A week ago, Lowcountry anglers reported that redfish were beginning to break out of their schools, but with the cold weather hanging on, some are still in small groups, trying to avoid porpoises and trying to keep warm.

Shane Flannigan and Brannon Mobley, two fishermen from Charleston, have been having success catching them in Hamlin Sound out of the Isle of Palms Marina on cut mullet fished on the bottom with a Carolina rig.

Flannigan said the fish are "still in small groups of about 10 or so." Once they find a pod of fish, they try to keep up with them using their electric trolling motor, a task they have found works well as long as they can keep a decent distance from the fish.

"Sometimes we spook them with the trolling motor, but when we do, we put out the stake pin and sit tight. They usually come back in 10 minutes or so to the same general area," Flannigan said.

 

Their best success lately has been fishing on the incoming tide around oyster beds. The windy conditions haven't really hurt their fishing, and anglers who know how to use the wind can take advantage of it. Finding areas where the wind blows into a creek and against some type of structure like oyster beds or grass lines is a good tip. The wind pushes baitfish into those areas, and redfish find these food sources and stick close by.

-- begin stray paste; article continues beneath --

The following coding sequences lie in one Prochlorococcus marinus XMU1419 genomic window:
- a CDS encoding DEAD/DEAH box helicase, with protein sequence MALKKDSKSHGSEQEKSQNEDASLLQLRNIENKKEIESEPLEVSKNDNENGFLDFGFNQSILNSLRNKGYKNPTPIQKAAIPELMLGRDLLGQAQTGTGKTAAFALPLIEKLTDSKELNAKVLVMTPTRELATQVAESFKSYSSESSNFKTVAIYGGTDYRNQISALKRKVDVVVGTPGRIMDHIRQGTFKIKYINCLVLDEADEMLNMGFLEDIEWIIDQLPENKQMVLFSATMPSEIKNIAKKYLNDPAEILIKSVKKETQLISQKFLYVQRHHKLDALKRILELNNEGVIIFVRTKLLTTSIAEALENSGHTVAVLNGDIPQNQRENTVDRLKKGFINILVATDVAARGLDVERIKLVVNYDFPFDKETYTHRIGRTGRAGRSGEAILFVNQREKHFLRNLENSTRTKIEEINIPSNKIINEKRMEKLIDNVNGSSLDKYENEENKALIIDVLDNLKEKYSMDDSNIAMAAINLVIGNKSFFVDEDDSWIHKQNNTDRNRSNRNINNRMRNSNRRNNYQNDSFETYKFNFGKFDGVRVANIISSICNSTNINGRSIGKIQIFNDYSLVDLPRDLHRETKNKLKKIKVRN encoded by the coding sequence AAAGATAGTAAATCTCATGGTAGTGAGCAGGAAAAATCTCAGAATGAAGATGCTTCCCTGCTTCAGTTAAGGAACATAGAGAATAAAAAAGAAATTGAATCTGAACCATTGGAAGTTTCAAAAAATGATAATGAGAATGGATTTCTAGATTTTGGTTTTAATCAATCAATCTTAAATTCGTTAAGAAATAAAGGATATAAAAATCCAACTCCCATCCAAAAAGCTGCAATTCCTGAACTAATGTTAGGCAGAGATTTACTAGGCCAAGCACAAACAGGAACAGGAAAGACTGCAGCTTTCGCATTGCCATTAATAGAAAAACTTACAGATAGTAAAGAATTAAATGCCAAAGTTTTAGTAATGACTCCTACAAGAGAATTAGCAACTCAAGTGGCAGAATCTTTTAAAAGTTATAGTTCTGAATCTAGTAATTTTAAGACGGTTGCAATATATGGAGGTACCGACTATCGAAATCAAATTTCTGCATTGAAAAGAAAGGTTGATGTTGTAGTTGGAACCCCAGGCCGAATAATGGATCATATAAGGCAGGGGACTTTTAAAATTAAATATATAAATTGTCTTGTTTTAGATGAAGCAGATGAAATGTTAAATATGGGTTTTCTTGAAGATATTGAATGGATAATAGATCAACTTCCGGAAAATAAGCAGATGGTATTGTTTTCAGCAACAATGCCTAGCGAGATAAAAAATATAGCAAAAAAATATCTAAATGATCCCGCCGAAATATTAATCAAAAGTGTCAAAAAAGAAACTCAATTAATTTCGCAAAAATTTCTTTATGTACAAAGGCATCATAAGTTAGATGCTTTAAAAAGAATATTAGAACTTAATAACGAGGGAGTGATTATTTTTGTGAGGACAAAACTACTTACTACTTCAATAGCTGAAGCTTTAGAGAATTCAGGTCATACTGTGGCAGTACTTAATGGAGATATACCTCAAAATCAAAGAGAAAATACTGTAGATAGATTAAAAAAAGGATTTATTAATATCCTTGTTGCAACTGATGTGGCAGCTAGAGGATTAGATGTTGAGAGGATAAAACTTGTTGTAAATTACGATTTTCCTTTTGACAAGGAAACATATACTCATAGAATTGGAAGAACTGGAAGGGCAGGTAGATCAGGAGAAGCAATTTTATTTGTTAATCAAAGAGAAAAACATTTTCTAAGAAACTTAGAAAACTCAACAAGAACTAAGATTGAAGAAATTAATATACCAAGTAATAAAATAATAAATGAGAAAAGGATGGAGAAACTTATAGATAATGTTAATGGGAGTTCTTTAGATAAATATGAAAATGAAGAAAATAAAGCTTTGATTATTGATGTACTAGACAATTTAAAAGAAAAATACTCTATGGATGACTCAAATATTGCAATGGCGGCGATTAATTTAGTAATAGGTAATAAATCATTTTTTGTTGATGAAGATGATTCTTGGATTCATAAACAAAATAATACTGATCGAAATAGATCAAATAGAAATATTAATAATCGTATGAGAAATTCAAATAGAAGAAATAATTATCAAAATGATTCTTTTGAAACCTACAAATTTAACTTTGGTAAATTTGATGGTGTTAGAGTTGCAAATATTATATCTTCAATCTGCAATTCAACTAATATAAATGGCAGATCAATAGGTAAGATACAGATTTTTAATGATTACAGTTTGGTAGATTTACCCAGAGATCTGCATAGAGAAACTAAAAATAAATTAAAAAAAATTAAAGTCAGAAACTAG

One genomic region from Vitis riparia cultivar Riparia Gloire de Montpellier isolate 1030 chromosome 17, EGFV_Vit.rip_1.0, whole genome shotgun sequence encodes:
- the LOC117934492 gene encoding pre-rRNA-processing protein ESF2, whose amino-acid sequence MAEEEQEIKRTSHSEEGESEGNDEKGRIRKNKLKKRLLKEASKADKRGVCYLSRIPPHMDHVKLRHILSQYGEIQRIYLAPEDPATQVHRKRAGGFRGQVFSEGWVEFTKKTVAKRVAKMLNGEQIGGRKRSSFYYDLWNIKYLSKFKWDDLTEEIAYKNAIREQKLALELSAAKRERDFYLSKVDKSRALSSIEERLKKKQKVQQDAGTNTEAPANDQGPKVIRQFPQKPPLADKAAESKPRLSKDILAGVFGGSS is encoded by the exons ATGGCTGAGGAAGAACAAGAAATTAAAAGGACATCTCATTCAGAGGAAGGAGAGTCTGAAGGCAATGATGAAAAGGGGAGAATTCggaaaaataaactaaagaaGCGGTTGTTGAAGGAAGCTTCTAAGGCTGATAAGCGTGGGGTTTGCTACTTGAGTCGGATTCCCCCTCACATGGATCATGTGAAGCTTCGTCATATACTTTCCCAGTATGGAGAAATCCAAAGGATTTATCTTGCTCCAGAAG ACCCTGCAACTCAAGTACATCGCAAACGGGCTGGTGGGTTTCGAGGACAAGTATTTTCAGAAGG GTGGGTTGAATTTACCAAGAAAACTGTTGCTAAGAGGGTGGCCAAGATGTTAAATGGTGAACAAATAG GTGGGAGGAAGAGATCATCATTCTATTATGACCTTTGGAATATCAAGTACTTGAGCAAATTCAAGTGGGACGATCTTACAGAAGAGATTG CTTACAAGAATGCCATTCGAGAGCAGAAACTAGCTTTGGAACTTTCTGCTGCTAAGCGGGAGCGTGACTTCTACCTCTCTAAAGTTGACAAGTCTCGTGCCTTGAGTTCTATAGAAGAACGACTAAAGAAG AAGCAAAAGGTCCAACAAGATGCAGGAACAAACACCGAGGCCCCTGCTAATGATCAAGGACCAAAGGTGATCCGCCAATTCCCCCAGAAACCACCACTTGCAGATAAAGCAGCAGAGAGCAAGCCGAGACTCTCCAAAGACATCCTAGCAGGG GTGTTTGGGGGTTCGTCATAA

Most of the fish Flannigan and Mobley are catching have been over-the-slot reds in the 25- to 30-inch range. Because their metabolisms are still slow from the cold, these fish can afford to approach baits and lures with a great deal of caution. Flannigan and Mobley said it is important to cast well ahead of fish in the directions they're headed, then work the bait slowly to give the fish time to see it and pick it up. The most-productive oyster beds have been ones close to grasslines, small incoming creeks or both.

 

While cut mullet is doing the trick for Flannigan and Mobley, other anglers are also having success using Gulp! artificial shrimp and minnows fished with 1/8-ounce jigheads using similar tactics and locations.